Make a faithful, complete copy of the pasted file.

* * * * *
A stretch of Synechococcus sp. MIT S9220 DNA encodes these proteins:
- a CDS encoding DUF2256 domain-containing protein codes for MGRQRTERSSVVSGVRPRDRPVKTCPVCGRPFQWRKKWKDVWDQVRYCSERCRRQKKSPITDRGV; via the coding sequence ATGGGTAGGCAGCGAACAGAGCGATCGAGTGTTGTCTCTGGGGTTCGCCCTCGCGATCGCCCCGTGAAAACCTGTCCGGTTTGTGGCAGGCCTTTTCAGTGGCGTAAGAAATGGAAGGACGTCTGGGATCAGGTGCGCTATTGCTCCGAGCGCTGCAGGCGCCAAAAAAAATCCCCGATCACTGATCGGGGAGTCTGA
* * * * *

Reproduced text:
A stretch of Synechococcus sp. MIT S9220 DNA encodes these proteins:
- a CDS encoding DUF2256 domain-containing protein codes for MGRQRTERSSVVSGVRPRDRPVKTCPVCGRPFQWRKKWKDVWDQVRYCSERCRRQKKSPITDRGV; via the coding sequence ATGGGTAGGCAGCGAACAGAGCGATCGAGTGTTGTCTCTGGGGTTCGCCCTCGCGATCGCCCCGTGAAAACCTGTCCGGTTTGTGGCAGGCCTTTTCAGTGGCGTAAGAAATGGAAGGACGTCTGGGATCAGGTGCGCTATTGCTCCGAGCGCTGCAGGCGCCAAAAAAAATCCCCGATCACTGATCGGGGAGTCTGA